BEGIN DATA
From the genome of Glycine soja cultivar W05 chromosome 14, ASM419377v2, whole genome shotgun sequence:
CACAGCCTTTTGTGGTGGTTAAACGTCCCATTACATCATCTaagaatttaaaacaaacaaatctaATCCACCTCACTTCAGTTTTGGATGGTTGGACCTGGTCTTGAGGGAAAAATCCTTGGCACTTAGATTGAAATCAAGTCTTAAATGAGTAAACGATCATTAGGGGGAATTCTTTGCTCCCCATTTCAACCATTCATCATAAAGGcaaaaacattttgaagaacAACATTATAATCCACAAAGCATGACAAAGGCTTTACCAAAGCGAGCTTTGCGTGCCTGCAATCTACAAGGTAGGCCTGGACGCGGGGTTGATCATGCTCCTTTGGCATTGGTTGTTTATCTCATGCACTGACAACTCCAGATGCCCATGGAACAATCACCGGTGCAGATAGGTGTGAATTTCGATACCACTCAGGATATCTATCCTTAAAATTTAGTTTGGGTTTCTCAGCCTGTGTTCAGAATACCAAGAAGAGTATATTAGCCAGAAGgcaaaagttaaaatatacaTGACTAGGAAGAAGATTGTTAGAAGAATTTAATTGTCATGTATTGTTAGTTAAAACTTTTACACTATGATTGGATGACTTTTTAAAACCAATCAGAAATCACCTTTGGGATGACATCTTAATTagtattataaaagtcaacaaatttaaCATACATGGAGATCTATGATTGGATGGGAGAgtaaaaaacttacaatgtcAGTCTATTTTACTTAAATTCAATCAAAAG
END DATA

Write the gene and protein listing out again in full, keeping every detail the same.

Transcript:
From the genome of Glycine soja cultivar W05 chromosome 14, ASM419377v2, whole genome shotgun sequence:
CACAGCCTTTTGTGGTGGTTAAACGTCCCATTACATCATCTaagaatttaaaacaaacaaatctaATCCACCTCACTTCAGTTTTGGATGGTTGGACCTGGTCTTGAGGGAAAAATCCTTGGCACTTAGATTGAAATCAAGTCTTAAATGAGTAAACGATCATTAGGGGGAATTCTTTGCTCCCCATTTCAACCATTCATCATAAAGGcaaaaacattttgaagaacAACATTATAATCCACAAAGCATGACAAAGGCTTTACCAAAGCGAGCTTTGCGTGCCTGCAATCTACAAGGTAGGCCTGGACGCGGGGTTGATCATGCTCCTTTGGCATTGGTTGTTTATCTCATGCACTGACAACTCCAGATGCCCATGGAACAATCACCGGTGCAGATAGGTGTGAATTTCGATACCACTCAGGATATCTATCCTTAAAATTTAGTTTGGGTTTCTCAGCCTGTGTTCAGAATACCAAGAAGAGTATATTAGCCAGAAGgcaaaagttaaaatatacaTGACTAGGAAGAAGATTGTTAGAAGAATTTAATTGTCATGTATTGTTAGTTAAAACTTTTACACTATGATTGGATGACTTTTTAAAACCAATCAGAAATCACCTTTGGGATGACATCTTAATTagtattataaaagtcaacaaatttaaCATACATGGAGATCTATGATTGGATGGGAGAgtaaaaaacttacaatgtcAGTCTATTTTACTTAAATTCAATCAAAAG